five birds flying on the sea

Today, I’ve logged around 400 dives all over the globe. I’ve been lucky enough to see the most beautiful reefs our world has to offer, I’ve even returned to some of these reefs year after year. It saddens me to tell you that these reefs are not thriving like they did 5 or so years ago. As a soon to be graduate in marine science, and as a scuba instructor on the front line, I can tell you this: Our ocean needs us. We need to do all we can, because we rely on the ocean for much more than you realize. 

Why the Ocean is Important to You

Your everyday life as you know it wouldn’t be possible without a healthy ocean, even if you’re completely landlocked and hundreds of thousands of miles away from the ocean. The ocean is also vastly important economically. 

The Economy

Trade wouldn’t be possible without the ocean. It is estimated that, in 2017 alone around $1.6 trillion dollars worth of cargo came through ports in the United States. In addition to this the ocean is also highly economically  important to tourism and recreation industries. In 2017, leisure and hospitality industries in coastal counties in the United States grossed over $185 billion in revenue. These areas would suffer greatly if they did not have the ocean bringing in tourists.

Huge Source of Food

The ocean is one of the worlds biggest food sources. In fact, there are an estimated 3 billion people that rely on the ocean as their primary source of protein. Without a healthy ocean, these people are at risk from going hungry. Furthermore, the ocean holds some of the worlds most expensive fish and seafoods (tuna, scallops, lobster, etc.) Entire communities are built  on these fisheries and if these animals were to go extinct, many people would lose their livelihoods.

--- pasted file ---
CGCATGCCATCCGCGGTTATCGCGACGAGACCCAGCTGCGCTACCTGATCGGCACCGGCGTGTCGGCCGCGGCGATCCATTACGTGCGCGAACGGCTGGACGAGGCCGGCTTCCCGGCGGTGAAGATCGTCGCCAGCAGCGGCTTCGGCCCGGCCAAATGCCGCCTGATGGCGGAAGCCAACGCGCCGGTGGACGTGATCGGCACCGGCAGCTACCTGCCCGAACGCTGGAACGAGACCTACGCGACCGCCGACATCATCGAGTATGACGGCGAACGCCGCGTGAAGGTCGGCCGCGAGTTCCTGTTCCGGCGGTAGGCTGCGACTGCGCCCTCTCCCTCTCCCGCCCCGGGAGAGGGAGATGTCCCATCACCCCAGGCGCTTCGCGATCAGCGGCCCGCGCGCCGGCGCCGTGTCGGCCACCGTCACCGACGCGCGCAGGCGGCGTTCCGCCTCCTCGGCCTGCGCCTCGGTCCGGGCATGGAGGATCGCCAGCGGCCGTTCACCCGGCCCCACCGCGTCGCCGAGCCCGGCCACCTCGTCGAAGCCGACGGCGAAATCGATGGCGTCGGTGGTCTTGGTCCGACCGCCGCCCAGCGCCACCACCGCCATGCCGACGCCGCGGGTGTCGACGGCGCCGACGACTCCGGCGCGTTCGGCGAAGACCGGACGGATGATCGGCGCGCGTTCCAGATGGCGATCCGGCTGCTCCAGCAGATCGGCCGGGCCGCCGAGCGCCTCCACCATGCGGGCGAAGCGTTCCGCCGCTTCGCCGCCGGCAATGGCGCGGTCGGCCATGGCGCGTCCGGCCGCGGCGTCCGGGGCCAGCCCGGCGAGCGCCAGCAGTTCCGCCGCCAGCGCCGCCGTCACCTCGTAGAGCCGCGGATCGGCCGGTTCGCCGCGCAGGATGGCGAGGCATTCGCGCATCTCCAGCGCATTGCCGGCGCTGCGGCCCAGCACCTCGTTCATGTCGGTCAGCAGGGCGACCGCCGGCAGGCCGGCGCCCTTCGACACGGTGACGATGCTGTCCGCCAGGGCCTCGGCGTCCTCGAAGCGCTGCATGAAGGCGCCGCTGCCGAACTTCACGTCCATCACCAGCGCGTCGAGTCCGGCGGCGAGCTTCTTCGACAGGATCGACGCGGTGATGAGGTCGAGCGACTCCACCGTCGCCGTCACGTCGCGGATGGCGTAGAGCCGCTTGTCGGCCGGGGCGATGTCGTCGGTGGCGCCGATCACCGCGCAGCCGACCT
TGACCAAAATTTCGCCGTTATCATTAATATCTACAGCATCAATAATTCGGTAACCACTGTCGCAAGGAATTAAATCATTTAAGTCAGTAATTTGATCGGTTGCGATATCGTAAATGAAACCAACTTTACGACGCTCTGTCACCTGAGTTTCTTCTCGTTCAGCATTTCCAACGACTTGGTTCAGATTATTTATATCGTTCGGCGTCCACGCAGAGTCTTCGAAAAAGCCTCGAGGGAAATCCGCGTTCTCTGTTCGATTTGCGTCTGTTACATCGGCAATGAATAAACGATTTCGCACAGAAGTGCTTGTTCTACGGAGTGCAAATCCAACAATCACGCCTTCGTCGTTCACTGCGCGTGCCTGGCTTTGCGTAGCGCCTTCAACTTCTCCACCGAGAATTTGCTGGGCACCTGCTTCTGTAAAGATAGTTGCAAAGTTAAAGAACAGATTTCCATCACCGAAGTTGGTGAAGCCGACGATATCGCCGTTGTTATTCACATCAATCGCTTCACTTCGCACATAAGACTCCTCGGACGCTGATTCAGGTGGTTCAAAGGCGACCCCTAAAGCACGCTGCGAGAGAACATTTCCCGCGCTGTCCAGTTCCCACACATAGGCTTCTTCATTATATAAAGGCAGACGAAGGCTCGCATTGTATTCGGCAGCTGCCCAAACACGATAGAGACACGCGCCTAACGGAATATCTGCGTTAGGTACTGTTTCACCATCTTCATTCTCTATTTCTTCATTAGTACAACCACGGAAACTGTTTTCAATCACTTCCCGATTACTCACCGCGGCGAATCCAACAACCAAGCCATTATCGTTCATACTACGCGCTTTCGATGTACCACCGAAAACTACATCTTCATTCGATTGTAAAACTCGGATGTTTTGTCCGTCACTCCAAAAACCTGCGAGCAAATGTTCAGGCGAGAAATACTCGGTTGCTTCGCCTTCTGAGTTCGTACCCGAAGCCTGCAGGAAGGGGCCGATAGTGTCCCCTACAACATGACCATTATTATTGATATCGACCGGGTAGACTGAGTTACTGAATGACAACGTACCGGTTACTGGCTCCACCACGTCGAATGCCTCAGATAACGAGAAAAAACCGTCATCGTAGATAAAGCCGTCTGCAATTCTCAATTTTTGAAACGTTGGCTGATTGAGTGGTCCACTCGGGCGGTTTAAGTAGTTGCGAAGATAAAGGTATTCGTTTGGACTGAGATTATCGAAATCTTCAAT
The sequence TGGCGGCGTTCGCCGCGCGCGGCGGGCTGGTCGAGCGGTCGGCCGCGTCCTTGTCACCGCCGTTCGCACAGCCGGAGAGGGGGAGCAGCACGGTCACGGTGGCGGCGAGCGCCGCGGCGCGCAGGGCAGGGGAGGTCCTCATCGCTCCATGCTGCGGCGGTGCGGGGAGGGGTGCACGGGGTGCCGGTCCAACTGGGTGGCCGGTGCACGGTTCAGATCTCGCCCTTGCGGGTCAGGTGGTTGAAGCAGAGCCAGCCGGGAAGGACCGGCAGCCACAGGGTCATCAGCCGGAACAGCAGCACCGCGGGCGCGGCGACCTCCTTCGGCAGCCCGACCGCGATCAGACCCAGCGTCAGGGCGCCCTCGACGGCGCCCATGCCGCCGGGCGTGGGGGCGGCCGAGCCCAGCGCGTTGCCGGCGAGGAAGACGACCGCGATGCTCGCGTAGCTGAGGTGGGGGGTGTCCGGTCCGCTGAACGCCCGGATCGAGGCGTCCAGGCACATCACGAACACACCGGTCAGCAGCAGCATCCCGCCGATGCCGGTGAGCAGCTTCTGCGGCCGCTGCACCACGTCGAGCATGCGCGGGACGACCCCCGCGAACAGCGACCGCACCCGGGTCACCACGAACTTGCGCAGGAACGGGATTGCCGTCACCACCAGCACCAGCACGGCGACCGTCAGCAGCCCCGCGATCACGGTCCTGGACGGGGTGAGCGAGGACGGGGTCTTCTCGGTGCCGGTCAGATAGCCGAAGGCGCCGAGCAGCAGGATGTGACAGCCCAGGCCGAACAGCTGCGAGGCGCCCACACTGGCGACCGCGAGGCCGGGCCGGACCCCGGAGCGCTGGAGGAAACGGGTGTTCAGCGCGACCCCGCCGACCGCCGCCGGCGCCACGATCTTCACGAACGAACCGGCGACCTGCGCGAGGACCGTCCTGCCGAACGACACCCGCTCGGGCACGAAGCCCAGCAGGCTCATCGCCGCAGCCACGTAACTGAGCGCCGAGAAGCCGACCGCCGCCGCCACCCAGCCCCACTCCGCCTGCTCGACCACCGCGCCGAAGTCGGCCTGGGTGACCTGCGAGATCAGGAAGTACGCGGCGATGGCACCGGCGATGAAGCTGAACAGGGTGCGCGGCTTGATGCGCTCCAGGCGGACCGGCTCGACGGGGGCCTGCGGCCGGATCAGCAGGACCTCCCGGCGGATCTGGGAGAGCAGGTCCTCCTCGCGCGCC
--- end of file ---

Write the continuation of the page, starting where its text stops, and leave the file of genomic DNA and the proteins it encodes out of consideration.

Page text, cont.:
black fishing rod and body of water during golden hour

Oxygen Supply

It’s estimated that the ocean produces 50-80% of the world’s oxygen supply each year. 

Regulating Atmospheric Conditions

The ocean is also the main driver of climate regulation on our planet. Every day, the ocean absorbs solar radiation and releases it as heat to drive atmospheric circulation, which is a huge influencer on our atmospheric conditions. 

The Carbon cycle 

The ocean acts as a carbon sink, which is a reservoir or store for carbon that keeps it out of the carbon cycle. Since the industrial revolution, the ocean is estimated to have absorbed 39% of the CO2 we have emitted.